We like to make meals a fun and memorable part of the experience, too. Breakfasts are often at hotels, and we carry snacks, fruit, and water in the vans each day. Lunches are a mix of picnics in the field (weather dependent) and a chance to dine with locals at small cafes and restaurants. For dinner, we pride ourselves in our homework to keep up with the best choices for dining, choosing restaurants with atmosphere that specialize in local foods. On occasion we keep dinner simple to go back out in the field for sunset wildlife viewing or night walks. In some remote locations, our choices are limited. If you are tired, room service for dinner may be an option you can choose.
Food & Drink
We carry water and juices/cold drinks in the cooler each day, and sodas if people like them. Please also plan on bringing and filling your water bottle for hiking each day. We try to use as few plastics as possible!
Packing, Clothing & Laundry
Soft sided luggage/duffel bags are easiest for packing the vans. Please pack essential medications in your carry-on luggage, as well as one day of clothing and optics in case of luggage delay.
Dress is informal and is casual even at restaurants. Layering is a great way to stay comfortable. Protective clothing is essential, whether it be from from sun, rain, cold, insects, or vegetation. You need closed toe shoes, and we comfortable walking shoes with good tread. Hiking boots with good support for hiking and on rocky terrain can work well.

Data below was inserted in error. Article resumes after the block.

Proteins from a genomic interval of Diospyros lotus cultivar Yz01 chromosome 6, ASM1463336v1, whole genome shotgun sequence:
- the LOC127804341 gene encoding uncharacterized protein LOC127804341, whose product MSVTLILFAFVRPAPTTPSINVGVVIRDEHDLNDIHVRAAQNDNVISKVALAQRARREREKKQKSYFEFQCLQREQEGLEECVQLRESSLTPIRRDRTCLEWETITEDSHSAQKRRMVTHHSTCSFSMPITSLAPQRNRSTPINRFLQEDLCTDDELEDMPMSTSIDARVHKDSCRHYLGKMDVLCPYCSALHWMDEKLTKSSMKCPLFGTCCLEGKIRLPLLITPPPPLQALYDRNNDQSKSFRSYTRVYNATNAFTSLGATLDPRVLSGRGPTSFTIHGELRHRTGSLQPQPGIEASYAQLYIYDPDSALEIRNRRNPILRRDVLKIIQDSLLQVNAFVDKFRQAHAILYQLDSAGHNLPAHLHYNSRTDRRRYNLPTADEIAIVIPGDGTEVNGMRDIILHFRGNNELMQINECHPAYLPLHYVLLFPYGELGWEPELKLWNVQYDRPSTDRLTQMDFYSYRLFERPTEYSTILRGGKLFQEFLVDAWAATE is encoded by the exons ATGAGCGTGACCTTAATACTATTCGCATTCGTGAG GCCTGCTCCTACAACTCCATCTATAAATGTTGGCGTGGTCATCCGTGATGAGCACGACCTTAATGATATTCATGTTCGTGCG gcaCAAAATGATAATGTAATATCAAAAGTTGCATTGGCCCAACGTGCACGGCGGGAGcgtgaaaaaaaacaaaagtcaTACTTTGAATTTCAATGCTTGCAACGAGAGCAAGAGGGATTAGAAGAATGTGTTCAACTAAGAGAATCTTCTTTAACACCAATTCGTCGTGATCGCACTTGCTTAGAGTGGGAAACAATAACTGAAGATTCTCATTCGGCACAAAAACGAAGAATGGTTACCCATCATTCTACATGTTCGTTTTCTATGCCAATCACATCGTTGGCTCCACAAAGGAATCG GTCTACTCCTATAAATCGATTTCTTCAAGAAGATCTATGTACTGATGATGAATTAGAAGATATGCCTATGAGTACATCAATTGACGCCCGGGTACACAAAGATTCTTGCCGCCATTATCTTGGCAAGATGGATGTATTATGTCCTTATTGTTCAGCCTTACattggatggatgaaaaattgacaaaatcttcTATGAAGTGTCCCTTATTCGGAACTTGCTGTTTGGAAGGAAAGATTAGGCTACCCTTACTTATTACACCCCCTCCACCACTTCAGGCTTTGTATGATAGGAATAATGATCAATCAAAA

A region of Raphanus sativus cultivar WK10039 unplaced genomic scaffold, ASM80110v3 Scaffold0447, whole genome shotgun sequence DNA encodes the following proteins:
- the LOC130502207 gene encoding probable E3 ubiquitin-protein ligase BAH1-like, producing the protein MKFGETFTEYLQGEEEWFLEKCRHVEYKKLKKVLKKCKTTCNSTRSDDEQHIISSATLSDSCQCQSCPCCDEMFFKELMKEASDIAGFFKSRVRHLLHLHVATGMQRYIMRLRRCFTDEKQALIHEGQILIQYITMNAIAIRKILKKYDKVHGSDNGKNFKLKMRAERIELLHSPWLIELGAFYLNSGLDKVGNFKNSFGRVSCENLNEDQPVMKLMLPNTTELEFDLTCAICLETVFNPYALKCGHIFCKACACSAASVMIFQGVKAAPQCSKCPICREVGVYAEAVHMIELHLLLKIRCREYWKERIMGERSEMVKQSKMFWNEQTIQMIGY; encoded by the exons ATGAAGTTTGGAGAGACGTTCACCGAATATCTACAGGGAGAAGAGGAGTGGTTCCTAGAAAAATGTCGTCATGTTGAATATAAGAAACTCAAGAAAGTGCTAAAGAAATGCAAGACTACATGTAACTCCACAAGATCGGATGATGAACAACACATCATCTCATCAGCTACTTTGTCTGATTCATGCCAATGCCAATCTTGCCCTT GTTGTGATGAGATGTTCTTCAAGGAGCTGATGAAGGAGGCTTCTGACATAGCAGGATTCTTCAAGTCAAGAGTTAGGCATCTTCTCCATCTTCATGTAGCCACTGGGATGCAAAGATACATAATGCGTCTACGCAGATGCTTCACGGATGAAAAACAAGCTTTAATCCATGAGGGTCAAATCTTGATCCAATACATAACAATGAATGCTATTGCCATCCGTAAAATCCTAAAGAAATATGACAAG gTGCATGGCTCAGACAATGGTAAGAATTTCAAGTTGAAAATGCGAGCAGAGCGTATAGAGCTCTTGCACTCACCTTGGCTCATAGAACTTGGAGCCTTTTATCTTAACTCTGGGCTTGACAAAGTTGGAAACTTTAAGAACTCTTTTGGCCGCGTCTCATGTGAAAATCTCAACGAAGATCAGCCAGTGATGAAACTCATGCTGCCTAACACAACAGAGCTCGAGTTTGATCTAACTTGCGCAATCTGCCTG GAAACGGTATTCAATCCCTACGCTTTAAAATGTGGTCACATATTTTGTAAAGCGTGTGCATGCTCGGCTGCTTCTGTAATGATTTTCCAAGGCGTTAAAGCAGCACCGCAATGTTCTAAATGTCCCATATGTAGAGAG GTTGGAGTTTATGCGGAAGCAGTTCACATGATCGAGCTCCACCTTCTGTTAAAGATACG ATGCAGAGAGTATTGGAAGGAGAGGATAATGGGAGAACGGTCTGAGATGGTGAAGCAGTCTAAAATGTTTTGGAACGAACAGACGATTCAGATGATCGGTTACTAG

Many people ask how much to plan to bring as spending money. Part of that depends on how much you want to shop. Most shops will take VISA and MasterCard or American Express. Typical items people purchase include local souvenirs and T-shirts, caps, and natural history books. You may want to bring cash for drinks with dinner (if available) or smaller local purchases.
Expect the normal tipping protocol to apply for hotel maids and bar service. If at the end of the tour, you would like to show your appreciation to your guides, tipping is entirely appropriate but at your discretion. We hope that you will be pleased with all professional services. Gratuities for group meals are included. For your birding tour guide, we suggest $10-$15 per day per guest. Note that if there is more than one guide, this amount can be split among them.
Cell Phones & Internet Service
Wi-Fi and cell phone service are available in most US destinations, although there are some exceptions in remote locations. Wi-Fi is generally provided in all hotels, lodges, and restaurants you visit, at least in public areas. Please refrain from taking or making cell phone calls in the vehicles when traveling with other passengers unless it appears to be an emergency as this disrupts other guests – please plan cell phone calls on your own time.